And then the run of success ended. The team embarked on a series of "rebuilding" years, but as often happens with mid-major programs, there was no return to the NCAA Tournament for many years. Alan LeForce stepped down and was replaced by Ed DeChellis in 1996. Seven seasons later in 2003, ETSU once again won the SoCon tournament, lost in the first round to Wake Forest, and then DeChellis was hired away by Penn State, where he had been an assistant. Murray Bartow was hired as the replacement, ETSU repeated as SoCon Tournament champions in 2004, and lost another opening round game (this time to Cincinnati). With the graduation of Tim Smith and Zakee Wadood, another run of NCAA appearances was over.
As the basketball program was experiencing some success, with good attendance and support from the community, the struggling football program received a mercy killing. Home game attendance was terrible, with the bad sight lines in the Mini-Dome and a sterile atmosphere from too few fans in too large of a building. The bigger problem, however, was that East Tennessee was Big Orange Country. There was far more support for a SEC football team 100 miles east in Knoxville than for the home town Buccaneers. Tennessee's relatively weak men's basketball program allowed ETSU's basketball team some room for support. But it was death for Buccaneer football.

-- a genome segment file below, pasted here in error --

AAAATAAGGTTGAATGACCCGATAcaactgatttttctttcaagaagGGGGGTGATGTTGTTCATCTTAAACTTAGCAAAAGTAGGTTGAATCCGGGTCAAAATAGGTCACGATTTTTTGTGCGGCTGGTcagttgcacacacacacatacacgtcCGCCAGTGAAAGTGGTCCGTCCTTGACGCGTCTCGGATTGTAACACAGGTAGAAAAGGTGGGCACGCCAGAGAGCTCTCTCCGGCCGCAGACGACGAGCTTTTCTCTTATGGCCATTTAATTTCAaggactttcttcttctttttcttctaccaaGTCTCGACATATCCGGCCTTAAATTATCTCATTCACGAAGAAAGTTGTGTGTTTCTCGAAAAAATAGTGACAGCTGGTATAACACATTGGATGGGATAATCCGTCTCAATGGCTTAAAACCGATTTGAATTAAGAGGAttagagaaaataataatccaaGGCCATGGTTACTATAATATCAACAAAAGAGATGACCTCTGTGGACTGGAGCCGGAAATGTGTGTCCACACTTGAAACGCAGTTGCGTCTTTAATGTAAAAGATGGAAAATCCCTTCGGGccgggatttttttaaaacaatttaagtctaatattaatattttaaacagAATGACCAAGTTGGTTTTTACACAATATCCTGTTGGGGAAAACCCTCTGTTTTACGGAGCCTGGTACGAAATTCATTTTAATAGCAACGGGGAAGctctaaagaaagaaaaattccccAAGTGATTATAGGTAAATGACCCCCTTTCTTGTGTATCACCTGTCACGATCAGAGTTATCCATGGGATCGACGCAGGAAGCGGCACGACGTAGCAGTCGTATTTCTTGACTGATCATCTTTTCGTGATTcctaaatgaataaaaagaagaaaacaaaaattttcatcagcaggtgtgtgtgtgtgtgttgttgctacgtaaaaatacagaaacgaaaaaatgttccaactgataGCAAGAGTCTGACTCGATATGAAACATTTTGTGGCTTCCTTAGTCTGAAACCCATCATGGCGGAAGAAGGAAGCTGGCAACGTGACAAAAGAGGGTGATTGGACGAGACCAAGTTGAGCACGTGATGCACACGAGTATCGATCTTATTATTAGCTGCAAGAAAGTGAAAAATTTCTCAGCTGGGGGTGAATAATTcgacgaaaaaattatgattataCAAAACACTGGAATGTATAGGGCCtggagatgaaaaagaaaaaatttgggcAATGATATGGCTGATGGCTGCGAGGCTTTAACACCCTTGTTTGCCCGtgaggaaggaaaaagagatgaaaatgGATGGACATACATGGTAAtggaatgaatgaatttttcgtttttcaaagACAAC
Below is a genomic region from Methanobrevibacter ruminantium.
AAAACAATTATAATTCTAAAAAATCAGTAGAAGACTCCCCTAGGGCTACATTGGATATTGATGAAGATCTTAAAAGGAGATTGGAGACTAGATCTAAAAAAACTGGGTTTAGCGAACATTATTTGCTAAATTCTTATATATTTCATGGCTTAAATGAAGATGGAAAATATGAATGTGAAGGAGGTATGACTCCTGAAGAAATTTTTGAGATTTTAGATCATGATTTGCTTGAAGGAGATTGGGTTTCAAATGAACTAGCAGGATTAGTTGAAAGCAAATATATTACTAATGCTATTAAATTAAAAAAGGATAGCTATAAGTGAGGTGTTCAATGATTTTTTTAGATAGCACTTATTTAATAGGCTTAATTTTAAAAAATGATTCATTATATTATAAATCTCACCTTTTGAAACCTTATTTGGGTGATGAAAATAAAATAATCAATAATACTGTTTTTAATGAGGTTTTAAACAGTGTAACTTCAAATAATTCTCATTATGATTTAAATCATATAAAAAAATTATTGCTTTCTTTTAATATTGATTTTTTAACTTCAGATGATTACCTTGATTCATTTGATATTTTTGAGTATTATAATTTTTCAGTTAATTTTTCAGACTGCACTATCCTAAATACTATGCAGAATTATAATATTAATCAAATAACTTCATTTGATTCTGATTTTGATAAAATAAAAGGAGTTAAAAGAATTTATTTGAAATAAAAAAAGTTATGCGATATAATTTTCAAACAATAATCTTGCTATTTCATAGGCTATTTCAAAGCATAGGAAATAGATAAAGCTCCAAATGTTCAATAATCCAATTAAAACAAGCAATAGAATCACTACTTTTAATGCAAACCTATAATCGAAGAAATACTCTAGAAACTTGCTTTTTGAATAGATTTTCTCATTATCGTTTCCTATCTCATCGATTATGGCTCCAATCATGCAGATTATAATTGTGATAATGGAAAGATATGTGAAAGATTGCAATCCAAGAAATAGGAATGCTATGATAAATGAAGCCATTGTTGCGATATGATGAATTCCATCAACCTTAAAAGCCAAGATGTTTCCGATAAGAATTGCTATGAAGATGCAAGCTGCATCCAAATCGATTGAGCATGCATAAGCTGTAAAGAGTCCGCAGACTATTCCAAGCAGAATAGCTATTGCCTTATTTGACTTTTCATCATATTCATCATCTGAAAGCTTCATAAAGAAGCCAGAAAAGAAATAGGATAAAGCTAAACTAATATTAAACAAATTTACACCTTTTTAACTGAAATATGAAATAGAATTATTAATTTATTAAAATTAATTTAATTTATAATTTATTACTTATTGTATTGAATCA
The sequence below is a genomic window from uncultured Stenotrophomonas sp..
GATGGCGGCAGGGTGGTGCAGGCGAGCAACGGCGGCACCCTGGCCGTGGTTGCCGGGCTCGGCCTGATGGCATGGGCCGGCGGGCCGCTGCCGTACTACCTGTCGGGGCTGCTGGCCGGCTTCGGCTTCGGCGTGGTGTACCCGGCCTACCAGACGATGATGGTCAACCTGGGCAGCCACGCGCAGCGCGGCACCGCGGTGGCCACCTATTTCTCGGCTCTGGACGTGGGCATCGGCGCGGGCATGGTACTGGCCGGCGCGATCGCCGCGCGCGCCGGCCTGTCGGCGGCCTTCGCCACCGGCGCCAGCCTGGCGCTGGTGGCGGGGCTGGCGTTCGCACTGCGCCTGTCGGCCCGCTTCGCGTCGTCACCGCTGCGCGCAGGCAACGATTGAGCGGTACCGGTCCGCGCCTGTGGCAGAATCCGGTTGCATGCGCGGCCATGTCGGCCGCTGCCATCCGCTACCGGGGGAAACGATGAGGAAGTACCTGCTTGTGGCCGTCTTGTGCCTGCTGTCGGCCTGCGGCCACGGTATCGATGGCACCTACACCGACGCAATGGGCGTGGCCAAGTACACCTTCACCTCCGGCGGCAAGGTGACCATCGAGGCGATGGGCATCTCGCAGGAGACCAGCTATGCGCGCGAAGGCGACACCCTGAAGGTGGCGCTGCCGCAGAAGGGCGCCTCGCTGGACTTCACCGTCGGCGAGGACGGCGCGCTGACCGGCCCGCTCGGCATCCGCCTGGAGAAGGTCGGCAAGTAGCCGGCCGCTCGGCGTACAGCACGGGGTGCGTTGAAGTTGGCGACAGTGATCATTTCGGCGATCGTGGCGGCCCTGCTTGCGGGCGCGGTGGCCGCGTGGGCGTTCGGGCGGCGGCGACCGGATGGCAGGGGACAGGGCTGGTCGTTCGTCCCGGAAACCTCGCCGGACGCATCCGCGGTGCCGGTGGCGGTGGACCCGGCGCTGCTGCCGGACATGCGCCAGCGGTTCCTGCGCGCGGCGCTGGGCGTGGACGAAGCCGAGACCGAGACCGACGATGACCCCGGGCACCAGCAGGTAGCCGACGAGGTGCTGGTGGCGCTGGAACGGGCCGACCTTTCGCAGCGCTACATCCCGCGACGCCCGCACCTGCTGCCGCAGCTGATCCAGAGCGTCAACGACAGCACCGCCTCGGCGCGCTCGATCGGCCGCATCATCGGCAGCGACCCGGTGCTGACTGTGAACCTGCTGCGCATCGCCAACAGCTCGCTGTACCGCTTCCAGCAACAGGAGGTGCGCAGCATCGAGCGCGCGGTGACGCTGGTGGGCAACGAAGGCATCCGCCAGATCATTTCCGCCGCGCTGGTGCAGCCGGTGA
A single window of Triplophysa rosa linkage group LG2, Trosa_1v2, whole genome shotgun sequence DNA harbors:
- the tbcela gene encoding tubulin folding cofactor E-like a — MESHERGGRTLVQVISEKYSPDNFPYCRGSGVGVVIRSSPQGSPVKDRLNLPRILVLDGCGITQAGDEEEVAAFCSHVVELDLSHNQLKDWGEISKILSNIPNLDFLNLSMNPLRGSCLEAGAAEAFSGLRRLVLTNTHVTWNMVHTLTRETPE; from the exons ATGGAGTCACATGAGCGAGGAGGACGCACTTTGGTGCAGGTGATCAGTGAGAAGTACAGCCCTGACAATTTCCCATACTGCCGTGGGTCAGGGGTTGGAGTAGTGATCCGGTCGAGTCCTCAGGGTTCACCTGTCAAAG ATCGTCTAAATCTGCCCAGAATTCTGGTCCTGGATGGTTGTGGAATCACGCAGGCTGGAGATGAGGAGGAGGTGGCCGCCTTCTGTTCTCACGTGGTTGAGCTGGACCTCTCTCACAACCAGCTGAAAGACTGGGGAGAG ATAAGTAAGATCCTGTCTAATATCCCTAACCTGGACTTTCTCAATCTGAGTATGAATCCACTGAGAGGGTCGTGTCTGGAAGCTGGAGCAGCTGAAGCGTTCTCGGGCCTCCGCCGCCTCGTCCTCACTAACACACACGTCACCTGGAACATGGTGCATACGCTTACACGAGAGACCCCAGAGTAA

With the state of Tennessee changing rules on the state schools spending taxpayer funds on athletics (and the Astroturf up for replacement with a million dollar price tag), the program was cut. The news leaked out in March 2003, and that fall's football season was the end of things. The basketball Bucs were stuck in the middle, because ETSU had joined the Southern Conference agreeing to field a football team -- now the school would fail to meet that condition.